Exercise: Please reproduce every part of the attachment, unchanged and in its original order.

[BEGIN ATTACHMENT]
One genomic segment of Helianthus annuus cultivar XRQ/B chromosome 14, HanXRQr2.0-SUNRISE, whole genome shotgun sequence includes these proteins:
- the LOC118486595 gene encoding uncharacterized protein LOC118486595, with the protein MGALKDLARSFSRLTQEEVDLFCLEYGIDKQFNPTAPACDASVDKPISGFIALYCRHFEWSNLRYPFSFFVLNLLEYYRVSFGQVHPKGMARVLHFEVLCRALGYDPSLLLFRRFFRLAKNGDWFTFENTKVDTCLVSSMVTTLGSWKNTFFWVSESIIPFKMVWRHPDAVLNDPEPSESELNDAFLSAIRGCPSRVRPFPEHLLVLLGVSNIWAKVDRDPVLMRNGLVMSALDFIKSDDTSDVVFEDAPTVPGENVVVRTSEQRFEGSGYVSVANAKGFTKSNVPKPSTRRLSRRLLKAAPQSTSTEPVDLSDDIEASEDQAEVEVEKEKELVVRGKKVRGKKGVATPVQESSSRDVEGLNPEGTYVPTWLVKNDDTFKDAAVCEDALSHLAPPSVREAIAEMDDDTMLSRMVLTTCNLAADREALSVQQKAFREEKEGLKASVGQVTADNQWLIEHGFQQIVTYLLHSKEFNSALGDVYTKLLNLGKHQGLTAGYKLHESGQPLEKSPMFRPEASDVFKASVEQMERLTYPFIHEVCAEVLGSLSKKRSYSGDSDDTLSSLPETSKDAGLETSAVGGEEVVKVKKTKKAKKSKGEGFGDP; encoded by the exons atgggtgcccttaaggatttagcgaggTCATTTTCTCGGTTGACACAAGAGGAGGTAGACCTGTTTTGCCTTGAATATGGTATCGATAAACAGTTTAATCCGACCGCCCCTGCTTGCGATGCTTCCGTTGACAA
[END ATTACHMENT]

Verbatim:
One genomic segment of Helianthus annuus cultivar XRQ/B chromosome 14, HanXRQr2.0-SUNRISE, whole genome shotgun sequence includes these proteins:
- the LOC118486595 gene encoding uncharacterized protein LOC118486595, with the protein MGALKDLARSFSRLTQEEVDLFCLEYGIDKQFNPTAPACDASVDKPISGFIALYCRHFEWSNLRYPFSFFVLNLLEYYRVSFGQVHPKGMARVLHFEVLCRALGYDPSLLLFRRFFRLAKNGDWFTFENTKVDTCLVSSMVTTLGSWKNTFFWVSESIIPFKMVWRHPDAVLNDPEPSESELNDAFLSAIRGCPSRVRPFPEHLLVLLGVSNIWAKVDRDPVLMRNGLVMSALDFIKSDDTSDVVFEDAPTVPGENVVVRTSEQRFEGSGYVSVANAKGFTKSNVPKPSTRRLSRRLLKAAPQSTSTEPVDLSDDIEASEDQAEVEVEKEKELVVRGKKVRGKKGVATPVQESSSRDVEGLNPEGTYVPTWLVKNDDTFKDAAVCEDALSHLAPPSVREAIAEMDDDTMLSRMVLTTCNLAADREALSVQQKAFREEKEGLKASVGQVTADNQWLIEHGFQQIVTYLLHSKEFNSALGDVYTKLLNLGKHQGLTAGYKLHESGQPLEKSPMFRPEASDVFKASVEQMERLTYPFIHEVCAEVLGSLSKKRSYSGDSDDTLSSLPETSKDAGLETSAVGGEEVVKVKKTKKAKKSKGEGFGDP; encoded by the exons atgggtgcccttaaggatttagcgaggTCATTTTCTCGGTTGACACAAGAGGAGGTAGACCTGTTTTGCCTTGAATATGGTATCGATAAACAGTTTAATCCGACCGCCCCTGCTTGCGATGCTTCCGTTGACAA